Sunday, November 28, 2010

Tolson Hall, Near Kendal

Tolson Hall
Near Kendal
Tolson Hall can be found about a mile West of Burneside on Hollins Lane (just off the A591) It can be seen from the roadside here, through the spectacular gatehouse, shown below. The hall was built in 1638 for Thomas Tolson, a local tobacco merchant. Originally, the hall would have consisted of the central portion of the building perhaps with two wooden wings....however the West wing was altered and extended sometime around 1800, whilst the East wing was altered and partially rebuilt sometime around 1900.

Above. Tolson Hall from Hollins Lane to the South.

The hall contains a room with some 17th century panelling in, with a panel dated 1638, and the initials, T&AT for Thomas and Anne Tolson, the builders of the hall. Just like the Castle Dairy in the middle of Kendal, there is some late early 17th century glass in one of the ground floor windows, with the wording "God by this meanes, has sent what I on this house have spent" together with some illustrations of some tobacco pipes.

Above. A closer view of the South face of the hall.

Another window has the inscription "All prayse unto his name that gave the meanes to build the same."
Above. Sketches of two of the windows at Tolson Hall (taken from A History and Guide of Kendal, from personal collection)

There are other smaller windows with various coats of arms represented in them. It is thought that Thomas Tolson built Tolson hall from the profits he accrued from selling tobacco he imported from Virginia to Westmorland. The window with the inscription "God by this meanes, has sent what I on this house have spent" probably relates to the tobacco profits used to fund his lifestyle and his home.

Above. Tolson Hall's gatehouse from Hollins Lane.

The gatehouse on Hollins Lane was built sometime around 1800, and has towers with turrets and arrow slits. It is of course, nothing more than a folly.

Above. Tolson Hall's gatehouse from the South.

It is rumoured that, built into the thickness of one portion of particularly thick wall...some six feet thick, a small room was discovered. As is the norm with local legends, it is suggested that this may at one time have been used as a priest hide a Catholic priest in when Protestant administrators came visiting.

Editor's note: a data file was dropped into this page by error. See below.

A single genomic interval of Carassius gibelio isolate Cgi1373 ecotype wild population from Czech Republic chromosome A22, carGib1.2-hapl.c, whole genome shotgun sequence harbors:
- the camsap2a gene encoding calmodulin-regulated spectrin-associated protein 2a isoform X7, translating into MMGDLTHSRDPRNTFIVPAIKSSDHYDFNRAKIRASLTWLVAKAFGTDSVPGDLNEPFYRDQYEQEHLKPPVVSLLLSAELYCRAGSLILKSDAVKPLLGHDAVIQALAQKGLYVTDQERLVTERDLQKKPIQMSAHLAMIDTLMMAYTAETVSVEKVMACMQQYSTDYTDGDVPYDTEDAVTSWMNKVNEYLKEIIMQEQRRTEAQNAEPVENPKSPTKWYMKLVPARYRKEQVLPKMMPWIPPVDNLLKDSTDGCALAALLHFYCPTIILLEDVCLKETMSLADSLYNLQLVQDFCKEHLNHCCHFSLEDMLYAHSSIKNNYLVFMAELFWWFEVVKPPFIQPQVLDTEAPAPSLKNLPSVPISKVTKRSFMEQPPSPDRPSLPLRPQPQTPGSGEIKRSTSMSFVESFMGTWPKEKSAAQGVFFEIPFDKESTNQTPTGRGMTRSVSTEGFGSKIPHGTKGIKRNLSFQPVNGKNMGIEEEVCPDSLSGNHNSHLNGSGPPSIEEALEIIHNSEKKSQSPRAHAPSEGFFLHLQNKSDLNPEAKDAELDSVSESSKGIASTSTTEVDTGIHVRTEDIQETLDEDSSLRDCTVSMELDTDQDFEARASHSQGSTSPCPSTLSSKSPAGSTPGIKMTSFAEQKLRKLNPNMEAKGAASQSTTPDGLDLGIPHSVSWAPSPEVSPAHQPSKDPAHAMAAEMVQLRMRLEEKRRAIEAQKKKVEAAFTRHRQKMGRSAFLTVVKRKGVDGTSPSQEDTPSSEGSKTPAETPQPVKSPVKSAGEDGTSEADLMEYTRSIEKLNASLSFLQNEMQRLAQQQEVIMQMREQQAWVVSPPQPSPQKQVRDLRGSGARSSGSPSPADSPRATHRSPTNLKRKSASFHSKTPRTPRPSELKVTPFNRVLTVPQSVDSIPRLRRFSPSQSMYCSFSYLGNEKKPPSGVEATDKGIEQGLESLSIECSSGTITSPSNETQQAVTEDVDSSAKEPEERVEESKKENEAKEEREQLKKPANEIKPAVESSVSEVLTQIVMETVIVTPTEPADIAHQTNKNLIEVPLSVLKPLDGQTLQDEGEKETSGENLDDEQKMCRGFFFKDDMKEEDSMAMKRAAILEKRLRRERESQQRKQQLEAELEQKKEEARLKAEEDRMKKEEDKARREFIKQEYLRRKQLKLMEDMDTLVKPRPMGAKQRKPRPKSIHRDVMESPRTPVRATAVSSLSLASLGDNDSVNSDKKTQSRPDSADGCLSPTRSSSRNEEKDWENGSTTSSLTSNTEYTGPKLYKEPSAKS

The hall later passed to the Bateman family, specifically James Bateman, who was responsible for commissioning the so called Elba monument in the field a few hundred yards away.
Tolson Hall can be viewed from the side of the road.

1 comment:

Unknown said...

Greetings from Northern California from a Tolson! My Grandfather, Norman Tolson, was born in Egremont, Cumberland, in 1883. When he was 17 years old he came to the US so he could pursue his dream of being an artist. One might almost say that he fled his home, since before his own day, his family had been reduced to long, long dark days in the coal mines. Norman was also known as being fey, since he had a gift for foretelling the future. This gift made him uncomfortable, but it also saved his life at age 12. At that age he was already working in the mine; one day his inner vision caught sight of one of the heavy metal coal cars that had broken away and was hurtling in his direction. He made it with half a second to spare to one of the depressions dug into the wall of the mine for just this reason. He worked hard in the US, was admitted to study at the Art Institute in Chicago, met my Grandmother Magdalena, an art student there, and did well. He became a fine portrait painter and was the the Head Interior Decorator for The Stevens Hotel, (now the Hilton) and still the biggest hotel in that city. My grandparents lost everything in the Great Depression and raised me as a little girl during WWII. This was a gift to me I continue to feel deep gratitude for every day. My name is Shannon Tolson, and I would love to hear back from someone who knows anything about the Tolsons of Cumberland
(now Cumbria) and about Tolson Hall. Sincerely, Shannon Tolson